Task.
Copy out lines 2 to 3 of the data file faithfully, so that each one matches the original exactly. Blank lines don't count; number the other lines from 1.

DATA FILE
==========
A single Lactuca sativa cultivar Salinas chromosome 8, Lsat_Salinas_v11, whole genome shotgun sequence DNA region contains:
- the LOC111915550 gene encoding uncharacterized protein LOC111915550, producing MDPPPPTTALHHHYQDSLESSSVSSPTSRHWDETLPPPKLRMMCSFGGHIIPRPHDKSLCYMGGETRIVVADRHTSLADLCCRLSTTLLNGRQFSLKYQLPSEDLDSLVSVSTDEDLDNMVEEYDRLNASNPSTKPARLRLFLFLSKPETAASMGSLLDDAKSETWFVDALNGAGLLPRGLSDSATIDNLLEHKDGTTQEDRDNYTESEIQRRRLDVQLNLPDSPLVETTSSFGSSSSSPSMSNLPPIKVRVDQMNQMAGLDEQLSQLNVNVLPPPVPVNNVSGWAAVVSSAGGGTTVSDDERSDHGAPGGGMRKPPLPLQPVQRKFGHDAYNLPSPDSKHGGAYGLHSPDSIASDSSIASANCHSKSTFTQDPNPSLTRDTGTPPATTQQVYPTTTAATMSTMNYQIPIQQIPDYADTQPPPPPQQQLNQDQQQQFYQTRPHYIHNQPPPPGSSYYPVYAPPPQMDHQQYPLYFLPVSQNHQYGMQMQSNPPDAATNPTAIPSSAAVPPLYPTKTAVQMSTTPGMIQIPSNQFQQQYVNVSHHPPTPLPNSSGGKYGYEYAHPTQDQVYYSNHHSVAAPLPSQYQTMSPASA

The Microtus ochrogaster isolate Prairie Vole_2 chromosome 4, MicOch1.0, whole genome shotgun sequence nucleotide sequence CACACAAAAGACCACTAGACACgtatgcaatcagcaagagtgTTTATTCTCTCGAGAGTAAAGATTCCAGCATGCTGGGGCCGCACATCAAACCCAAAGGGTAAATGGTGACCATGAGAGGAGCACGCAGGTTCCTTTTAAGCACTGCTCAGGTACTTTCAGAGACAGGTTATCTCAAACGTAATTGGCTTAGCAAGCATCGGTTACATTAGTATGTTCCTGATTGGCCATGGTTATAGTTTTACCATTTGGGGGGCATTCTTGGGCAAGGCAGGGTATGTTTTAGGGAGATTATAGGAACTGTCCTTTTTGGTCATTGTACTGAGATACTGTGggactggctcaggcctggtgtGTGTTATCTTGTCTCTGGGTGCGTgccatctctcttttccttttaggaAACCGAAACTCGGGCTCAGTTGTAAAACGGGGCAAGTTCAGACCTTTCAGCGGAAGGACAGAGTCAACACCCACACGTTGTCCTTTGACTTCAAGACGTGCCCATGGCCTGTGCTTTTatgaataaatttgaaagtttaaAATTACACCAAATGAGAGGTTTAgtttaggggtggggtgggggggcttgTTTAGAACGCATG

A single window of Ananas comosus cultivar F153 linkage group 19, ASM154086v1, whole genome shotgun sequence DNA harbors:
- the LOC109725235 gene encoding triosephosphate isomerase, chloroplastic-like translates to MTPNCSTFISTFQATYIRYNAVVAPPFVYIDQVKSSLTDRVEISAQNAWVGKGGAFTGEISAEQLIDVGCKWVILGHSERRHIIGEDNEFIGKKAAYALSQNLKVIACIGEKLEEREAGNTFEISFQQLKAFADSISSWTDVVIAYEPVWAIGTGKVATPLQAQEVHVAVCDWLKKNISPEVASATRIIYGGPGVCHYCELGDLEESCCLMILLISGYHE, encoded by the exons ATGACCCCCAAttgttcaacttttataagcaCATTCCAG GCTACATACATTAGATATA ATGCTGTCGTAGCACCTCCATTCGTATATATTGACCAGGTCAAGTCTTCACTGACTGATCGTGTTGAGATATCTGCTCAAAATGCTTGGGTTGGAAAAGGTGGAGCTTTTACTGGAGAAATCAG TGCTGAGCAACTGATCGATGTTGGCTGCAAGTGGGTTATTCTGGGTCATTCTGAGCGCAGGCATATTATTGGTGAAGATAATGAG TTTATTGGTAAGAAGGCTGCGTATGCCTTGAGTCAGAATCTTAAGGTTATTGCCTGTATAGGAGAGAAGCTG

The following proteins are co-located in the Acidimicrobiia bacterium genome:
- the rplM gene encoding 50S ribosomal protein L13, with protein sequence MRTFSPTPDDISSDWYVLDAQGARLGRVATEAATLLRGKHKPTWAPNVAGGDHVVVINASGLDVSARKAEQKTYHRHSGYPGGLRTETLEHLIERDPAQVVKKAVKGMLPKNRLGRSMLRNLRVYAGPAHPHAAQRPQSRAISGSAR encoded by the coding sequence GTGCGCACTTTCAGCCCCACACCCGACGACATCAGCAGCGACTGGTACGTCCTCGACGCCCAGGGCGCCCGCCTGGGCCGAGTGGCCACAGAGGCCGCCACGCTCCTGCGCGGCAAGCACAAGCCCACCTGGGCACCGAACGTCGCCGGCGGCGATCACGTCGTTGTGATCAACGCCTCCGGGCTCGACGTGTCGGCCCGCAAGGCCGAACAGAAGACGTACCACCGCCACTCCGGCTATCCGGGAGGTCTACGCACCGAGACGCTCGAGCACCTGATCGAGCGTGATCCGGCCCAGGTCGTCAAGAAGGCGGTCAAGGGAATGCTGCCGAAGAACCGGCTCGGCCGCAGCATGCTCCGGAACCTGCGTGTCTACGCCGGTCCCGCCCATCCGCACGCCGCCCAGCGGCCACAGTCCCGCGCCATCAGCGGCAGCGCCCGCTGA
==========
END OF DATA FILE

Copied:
- the LOC111915550 gene encoding uncharacterized protein LOC111915550, producing MDPPPPTTALHHHYQDSLESSSVSSPTSRHWDETLPPPKLRMMCSFGGHIIPRPHDKSLCYMGGETRIVVADRHTSLADLCCRLSTTLLNGRQFSLKYQLPSEDLDSLVSVSTDEDLDNMVEEYDRLNASNPSTKPARLRLFLFLSKPETAASMGSLLDDAKSETWFVDALNGAGLLPRGLSDSATIDNLLEHKDGTTQEDRDNYTESEIQRRRLDVQLNLPDSPLVETTSSFGSSSSSPSMSNLPPIKVRVDQMNQMAGLDEQLSQLNVNVLPPPVPVNNVSGWAAVVSSAGGGTTVSDDERSDHGAPGGGMRKPPLPLQPVQRKFGHDAYNLPSPDSKHGGAYGLHSPDSIASDSSIASANCHSKSTFTQDPNPSLTRDTGTPPATTQQVYPTTTAATMSTMNYQIPIQQIPDYADTQPPPPPQQQLNQDQQQQFYQTRPHYIHNQPPPPGSSYYPVYAPPPQMDHQQYPLYFLPVSQNHQYGMQMQSNPPDAATNPTAIPSSAAVPPLYPTKTAVQMSTTPGMIQIPSNQFQQQYVNVSHHPPTPLPNSSGGKYGYEYAHPTQDQVYYSNHHSVAAPLPSQYQTMSPASA

The Microtus ochrogaster isolate Prairie Vole_2 chromosome 4, MicOch1.0, whole genome shotgun sequence nucleotide sequence CACACAAAAGACCACTAGACACgtatgcaatcagcaagagtgTTTATTCTCTCGAGAGTAAAGATTCCAGCATGCTGGGGCCGCACATCAAACCCAAAGGGTAAATGGTGACCATGAGAGGAGCACGCAGGTTCCTTTTAAGCACTGCTCAGGTACTTTCAGAGACAGGTTATCTCAAACGTAATTGGCTTAGCAAGCATCGGTTACATTAGTATGTTCCTGATTGGCCATGGTTATAGTTTTACCATTTGGGGGGCATTCTTGGGCAAGGCAGGGTATGTTTTAGGGAGATTATAGGAACTGTCCTTTTTGGTCATTGTACTGAGATACTGTGggactggctcaggcctggtgtGTGTTATCTTGTCTCTGGGTGCGTgccatctctcttttccttttaggaAACCGAAACTCGGGCTCAGTTGTAAAACGGGGCAAGTTCAGACCTTTCAGCGGAAGGACAGAGTCAACACCCACACGTTGTCCTTTGACTTCAAGACGTGCCCATGGCCTGTGCTTTTatgaataaatttgaaagtttaaAATTACACCAAATGAGAGGTTTAgtttaggggtggggtgggggggcttgTTTAGAACGCATG